“An apology doesn’t fix it. We promised them five hundred living spaces. Thanks to the, we’ll be able to accommodate less than half that. There will be a revolt when they find out, which is precisely what we’d hoped to avoid.”
Wess cut in, raising his hand.
“Where do you suppose they took them? The amulets, I mean.”
“To the spy from Tormar, no doubt. He will deliver them to his masters.”
“He’ll have to cross our lines to do that. I’ll tell the block captains to keep an eye out. Maybe someone will pick him up.”
Rias shook his head.
“Don’t bother. We’ll never find him in this chaos, and we keep the situation a secret. The last thing we want is for them to get wise and turn coat in the middle of the battle.”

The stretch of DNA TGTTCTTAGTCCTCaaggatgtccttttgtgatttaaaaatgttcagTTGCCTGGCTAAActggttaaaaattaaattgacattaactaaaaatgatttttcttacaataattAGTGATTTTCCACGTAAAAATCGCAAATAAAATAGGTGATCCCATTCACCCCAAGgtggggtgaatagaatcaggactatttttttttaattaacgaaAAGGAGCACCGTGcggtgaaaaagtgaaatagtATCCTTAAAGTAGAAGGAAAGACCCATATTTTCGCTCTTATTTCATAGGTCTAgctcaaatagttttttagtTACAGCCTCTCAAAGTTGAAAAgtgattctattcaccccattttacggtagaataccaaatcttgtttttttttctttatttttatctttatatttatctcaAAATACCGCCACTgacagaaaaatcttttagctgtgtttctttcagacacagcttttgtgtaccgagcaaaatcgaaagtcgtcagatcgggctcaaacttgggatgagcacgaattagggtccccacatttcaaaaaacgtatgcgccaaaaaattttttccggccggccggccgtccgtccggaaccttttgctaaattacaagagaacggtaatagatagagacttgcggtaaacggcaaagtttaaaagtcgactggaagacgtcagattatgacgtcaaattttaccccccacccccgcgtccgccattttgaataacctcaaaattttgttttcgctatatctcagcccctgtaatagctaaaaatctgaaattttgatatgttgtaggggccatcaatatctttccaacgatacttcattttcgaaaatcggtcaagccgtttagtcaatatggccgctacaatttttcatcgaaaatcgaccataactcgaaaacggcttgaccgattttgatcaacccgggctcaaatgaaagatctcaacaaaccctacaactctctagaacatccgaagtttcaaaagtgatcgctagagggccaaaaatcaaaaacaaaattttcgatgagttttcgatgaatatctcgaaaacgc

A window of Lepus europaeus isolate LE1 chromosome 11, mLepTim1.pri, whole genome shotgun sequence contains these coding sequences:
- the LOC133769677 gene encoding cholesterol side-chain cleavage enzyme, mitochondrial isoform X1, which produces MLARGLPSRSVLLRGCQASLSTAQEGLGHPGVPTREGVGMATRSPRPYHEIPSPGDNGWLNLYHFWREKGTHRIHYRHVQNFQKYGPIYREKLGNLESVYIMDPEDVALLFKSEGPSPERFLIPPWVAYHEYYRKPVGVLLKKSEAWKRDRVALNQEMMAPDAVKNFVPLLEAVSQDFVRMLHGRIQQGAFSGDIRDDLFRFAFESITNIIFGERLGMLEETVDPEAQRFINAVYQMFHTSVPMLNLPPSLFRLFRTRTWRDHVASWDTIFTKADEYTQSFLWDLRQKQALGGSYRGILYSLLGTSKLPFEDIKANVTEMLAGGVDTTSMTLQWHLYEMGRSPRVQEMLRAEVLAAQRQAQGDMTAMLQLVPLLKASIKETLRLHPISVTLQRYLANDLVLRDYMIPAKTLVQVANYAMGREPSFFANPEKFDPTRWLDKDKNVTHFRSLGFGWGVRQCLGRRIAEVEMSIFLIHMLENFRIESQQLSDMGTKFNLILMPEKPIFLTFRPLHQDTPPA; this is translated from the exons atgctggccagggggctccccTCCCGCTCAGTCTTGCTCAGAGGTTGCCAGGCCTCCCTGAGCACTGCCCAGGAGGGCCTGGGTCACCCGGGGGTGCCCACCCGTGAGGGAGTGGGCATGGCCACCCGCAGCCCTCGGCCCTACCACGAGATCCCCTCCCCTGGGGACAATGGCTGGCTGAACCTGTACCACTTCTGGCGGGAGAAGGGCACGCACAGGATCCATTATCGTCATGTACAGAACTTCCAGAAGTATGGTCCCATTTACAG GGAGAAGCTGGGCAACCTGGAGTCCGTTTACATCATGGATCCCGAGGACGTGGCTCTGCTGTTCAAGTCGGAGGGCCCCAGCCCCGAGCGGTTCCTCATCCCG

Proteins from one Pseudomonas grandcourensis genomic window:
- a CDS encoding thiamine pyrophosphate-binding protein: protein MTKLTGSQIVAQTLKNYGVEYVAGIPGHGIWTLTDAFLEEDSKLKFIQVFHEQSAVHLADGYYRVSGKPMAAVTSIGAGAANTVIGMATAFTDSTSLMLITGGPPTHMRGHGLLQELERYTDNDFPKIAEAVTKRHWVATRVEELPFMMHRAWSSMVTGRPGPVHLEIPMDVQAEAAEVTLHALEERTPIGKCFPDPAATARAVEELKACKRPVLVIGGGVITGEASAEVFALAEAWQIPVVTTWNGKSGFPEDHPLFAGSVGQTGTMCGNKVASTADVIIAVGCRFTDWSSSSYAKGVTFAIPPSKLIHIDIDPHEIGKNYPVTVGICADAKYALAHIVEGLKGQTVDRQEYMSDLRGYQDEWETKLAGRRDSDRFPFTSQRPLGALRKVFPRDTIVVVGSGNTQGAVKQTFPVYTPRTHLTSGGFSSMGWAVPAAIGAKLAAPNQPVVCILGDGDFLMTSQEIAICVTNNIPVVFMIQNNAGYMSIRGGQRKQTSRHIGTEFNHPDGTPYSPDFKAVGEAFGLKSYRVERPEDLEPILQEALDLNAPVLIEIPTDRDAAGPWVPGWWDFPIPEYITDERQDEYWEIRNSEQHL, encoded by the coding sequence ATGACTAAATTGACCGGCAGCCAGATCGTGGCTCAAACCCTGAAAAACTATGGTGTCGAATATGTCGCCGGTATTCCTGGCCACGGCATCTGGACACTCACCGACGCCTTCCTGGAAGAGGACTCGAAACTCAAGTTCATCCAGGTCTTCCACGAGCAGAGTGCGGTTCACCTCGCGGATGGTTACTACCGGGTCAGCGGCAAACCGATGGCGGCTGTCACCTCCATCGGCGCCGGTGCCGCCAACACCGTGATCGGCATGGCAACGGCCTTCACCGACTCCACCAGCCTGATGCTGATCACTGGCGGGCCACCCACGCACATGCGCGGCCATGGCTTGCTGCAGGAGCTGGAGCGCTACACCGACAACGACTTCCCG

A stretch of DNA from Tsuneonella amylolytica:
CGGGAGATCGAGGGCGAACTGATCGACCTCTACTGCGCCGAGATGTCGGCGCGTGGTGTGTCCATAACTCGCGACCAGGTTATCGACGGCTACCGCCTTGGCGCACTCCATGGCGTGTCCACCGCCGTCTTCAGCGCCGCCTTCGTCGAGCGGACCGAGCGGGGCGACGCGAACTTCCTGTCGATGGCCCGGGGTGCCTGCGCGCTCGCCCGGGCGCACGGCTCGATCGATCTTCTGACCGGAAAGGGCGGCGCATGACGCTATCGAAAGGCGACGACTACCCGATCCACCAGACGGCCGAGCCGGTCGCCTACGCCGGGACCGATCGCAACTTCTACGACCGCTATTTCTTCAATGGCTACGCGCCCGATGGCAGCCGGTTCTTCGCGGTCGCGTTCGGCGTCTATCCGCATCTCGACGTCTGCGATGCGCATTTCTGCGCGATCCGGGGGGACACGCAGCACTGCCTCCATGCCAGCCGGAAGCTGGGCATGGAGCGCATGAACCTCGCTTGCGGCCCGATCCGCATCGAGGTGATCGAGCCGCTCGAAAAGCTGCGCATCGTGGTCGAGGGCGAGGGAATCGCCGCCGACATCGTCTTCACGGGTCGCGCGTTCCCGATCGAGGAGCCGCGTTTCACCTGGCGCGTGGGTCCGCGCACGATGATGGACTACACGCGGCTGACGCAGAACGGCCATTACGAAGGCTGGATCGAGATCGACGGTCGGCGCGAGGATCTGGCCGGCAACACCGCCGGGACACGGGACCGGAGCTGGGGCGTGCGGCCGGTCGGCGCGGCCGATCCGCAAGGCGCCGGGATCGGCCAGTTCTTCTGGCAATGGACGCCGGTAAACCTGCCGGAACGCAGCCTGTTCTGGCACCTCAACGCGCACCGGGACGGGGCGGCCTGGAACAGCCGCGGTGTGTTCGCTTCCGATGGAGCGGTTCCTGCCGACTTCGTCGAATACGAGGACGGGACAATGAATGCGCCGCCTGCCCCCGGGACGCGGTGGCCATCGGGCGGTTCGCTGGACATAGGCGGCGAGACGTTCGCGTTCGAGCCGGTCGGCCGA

He turned and headed back indoors. Wess clapped Lon on the shoulder as he moved to follow.
“I swear, brother. You and your girlfriends.”
They headed for the stairs. Lon stayed where he was.
“Come on. Inside. There’s work to do.”
Lon pointed to the clouds overhead.
“Over there. What is that?”
“I don’t see anything.”
Lon squinted. The glare from the fire and the smoke was slowly filling the air, a tidal wave of flames and ash, but high above, the plume seemed to turn aside, swirling around an unseen form.
“There’s something in the sky.”
Valis steadied his hands. He was back in his basement holdout. He’d chained Azarelle to the stove. For the moment she was still unconscious, but it was heavy enough to hold until he got back, and his servants would watch over her.
The undead stood quietly by the wall, waiting for instructions.
A kind of strange thrill had begun to tighten in his chest. He had butterflies in his stomach. There was so little time left to wait.
“Of course I’m excited. You should be too.”
The bird squawked.
“No, we won’t be made into statues. There’s too much work still to do.”